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Ask the AI experts: What will take AI capabilities to the next level?

Deep learning has allowed technologists to employ AI in numerous business and consumer applications, but researchers are working feverishly to master other techniques that will broaden AI’s reach.

Researchers agree that unleashing deep-learning models on the vast amounts of data available today has progressed artificial-intelligence capabilities to once unattainable levels. However, deep learning isn’t the ideal technique for every application in which AI could provide significant performance gains over what humans could achieve alone. Earlier this year at the AI Frontiers conference in Santa Clara, California, we sat down with AI experts from some of the world’s leading technology-first organizations to learn about other techniques researchers are exploring to expand the applications of AI. An edited version of their remarks follows.

Video

This video is one in a five-part Ask the AI Experts series that answers top-of-mind questions about the technology:

Interview transcript

Mohak Shah, lead expert, data science, Bosch Research and Technology Center, North America: In terms of technology, I think acceleration is going to come when we put all the pieces together. We already have things like deep learning that are making advances. Now what we are going to see is machines that can develop capabilities or understanding without being provided this information from the outside. I think that in the classical machine-learning or AI world we would like to go from the supervised-learning world, where we are telling machines what to learn, to a world where the machines can infer things on their own.

Adam Coates, director, Baidu Research Silicon Valley AI Lab: One of the big problems with deep learning the way we use it today is that we need huge amounts of annotated data. For example, for speech recognition—which I think is exciting because it’s getting so good—one of the challenges is that we don’t just need the audio for the speech, we need a human to give us a transcription. That can be very expensive.

So if you want to build a new application, you have to first think about where you are going to get all that annotated data for the thing you want to predict. One of the things I think is really exciting is that unsupervised learning is starting to show some very interesting results. Unsupervised learning is an algorithm, or a class of algorithms, that can learn to either make predictions or learn about your data set without being told what to look for. We know that humans do this all over the place. I have a young son, and it’s clear that I didn’t have to tell him that this was a coffee cup a thousand times. He just knows that it’s a cup after a couple of examples. The reason that humans can do this is that we’re learning from all the other things we’re seeing and hearing, and somehow fusing that into our knowledge, so that when you say, “That’s a cup,” I quickly learn that concept.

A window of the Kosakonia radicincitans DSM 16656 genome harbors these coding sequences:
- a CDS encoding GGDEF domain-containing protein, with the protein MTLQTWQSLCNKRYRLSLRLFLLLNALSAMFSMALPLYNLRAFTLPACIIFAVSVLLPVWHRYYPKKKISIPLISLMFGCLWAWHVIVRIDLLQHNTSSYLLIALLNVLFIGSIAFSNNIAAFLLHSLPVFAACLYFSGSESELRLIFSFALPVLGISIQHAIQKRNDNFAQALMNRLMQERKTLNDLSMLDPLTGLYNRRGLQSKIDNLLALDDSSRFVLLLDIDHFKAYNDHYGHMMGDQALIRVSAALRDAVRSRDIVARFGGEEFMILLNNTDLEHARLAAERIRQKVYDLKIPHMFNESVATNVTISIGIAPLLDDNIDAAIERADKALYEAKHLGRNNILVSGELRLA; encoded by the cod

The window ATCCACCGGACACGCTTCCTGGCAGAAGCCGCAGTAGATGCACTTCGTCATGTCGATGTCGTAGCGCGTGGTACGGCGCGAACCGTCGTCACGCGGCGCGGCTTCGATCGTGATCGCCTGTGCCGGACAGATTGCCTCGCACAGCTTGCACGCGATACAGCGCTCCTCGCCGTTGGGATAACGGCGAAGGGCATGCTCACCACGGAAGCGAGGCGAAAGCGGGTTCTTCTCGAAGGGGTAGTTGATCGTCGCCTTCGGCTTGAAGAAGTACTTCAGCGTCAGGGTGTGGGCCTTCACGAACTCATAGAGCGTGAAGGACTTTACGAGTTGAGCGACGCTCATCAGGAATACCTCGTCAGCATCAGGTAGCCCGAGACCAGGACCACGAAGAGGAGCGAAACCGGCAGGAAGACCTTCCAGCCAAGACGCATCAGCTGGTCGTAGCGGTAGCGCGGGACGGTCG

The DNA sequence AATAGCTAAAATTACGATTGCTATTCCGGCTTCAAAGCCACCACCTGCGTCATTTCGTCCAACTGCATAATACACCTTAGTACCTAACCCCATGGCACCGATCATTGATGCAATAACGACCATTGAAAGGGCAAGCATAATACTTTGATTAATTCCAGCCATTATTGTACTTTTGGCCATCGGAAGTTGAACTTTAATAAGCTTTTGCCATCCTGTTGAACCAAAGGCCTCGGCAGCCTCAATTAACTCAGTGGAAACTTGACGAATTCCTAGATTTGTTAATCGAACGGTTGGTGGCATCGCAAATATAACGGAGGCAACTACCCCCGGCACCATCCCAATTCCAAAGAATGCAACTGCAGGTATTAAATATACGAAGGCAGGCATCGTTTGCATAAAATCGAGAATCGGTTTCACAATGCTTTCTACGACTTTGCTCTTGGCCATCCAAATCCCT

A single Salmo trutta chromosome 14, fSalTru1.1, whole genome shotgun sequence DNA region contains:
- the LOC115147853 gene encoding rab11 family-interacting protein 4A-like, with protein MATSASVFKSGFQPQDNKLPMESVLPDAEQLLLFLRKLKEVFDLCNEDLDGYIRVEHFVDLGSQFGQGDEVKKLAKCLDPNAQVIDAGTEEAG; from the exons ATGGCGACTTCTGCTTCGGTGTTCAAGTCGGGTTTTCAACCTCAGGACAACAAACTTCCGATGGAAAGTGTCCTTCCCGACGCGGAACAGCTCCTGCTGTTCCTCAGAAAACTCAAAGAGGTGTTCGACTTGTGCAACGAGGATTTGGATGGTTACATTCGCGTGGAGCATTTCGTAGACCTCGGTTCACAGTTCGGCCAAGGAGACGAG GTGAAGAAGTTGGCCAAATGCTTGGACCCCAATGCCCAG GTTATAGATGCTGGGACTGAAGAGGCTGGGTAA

We haven’t quite made the last connection to figure out how to make all of our supervised systems, all of our predictions, much better by using these unsupervised technologies. I think if that happens, that’ll mean we can harness new kinds of data, and we can make much better predictions than we’ve done in the past.

Li Deng, chief AI officer, Citadel: The talk that I gave today about what I call “the dialogue systems”—some people call them “the bots,” but it’s really the same concept: how to have an agent, an intelligent agent, who is able to converse with a human. That is the kind of problem that not just big data can solve and not just the deep depth of the neural network can solve. It requires some very intelligent way of interaction. That’s a different paradigm, it’s called the reinforcement-learning paradigm.

Gary Bradski, chief technology officer, Arraiy: The big thing in deep learning is deep reinforcement learning. These are the techniques that have been beating people at game play. Reinforcement learning is where, in the end, you want to achieve a goal, such as putting something in a slot or a rat getting food.

If you’re doing a maze, you went left-right-left-right-left-right, found food. That’s when you get your signal, “Hey, I got food.” You have to remember and propagate that back in time so that you know, “Oh, I should take a left here and a right here.” So that’s what reinforcement learning is—it’s learning from these end rewards, and being able to assign that signal, that learning signal, back through that trace in time.

About the author(s)

Simon London is the director of McKinsey digital communications and is based in McKinsey’s Silicon Valley office. Gary Bradski is the chief technology officer for Arraiy, Adam Coates is the director of the Baidu Research Silicon Valley AI Lab, Li Deng is the chief AI officer for Citadel, and Mohak Shah serves as the lead expert in data science at the Bosch Center for Artificial Intelligence in North America.
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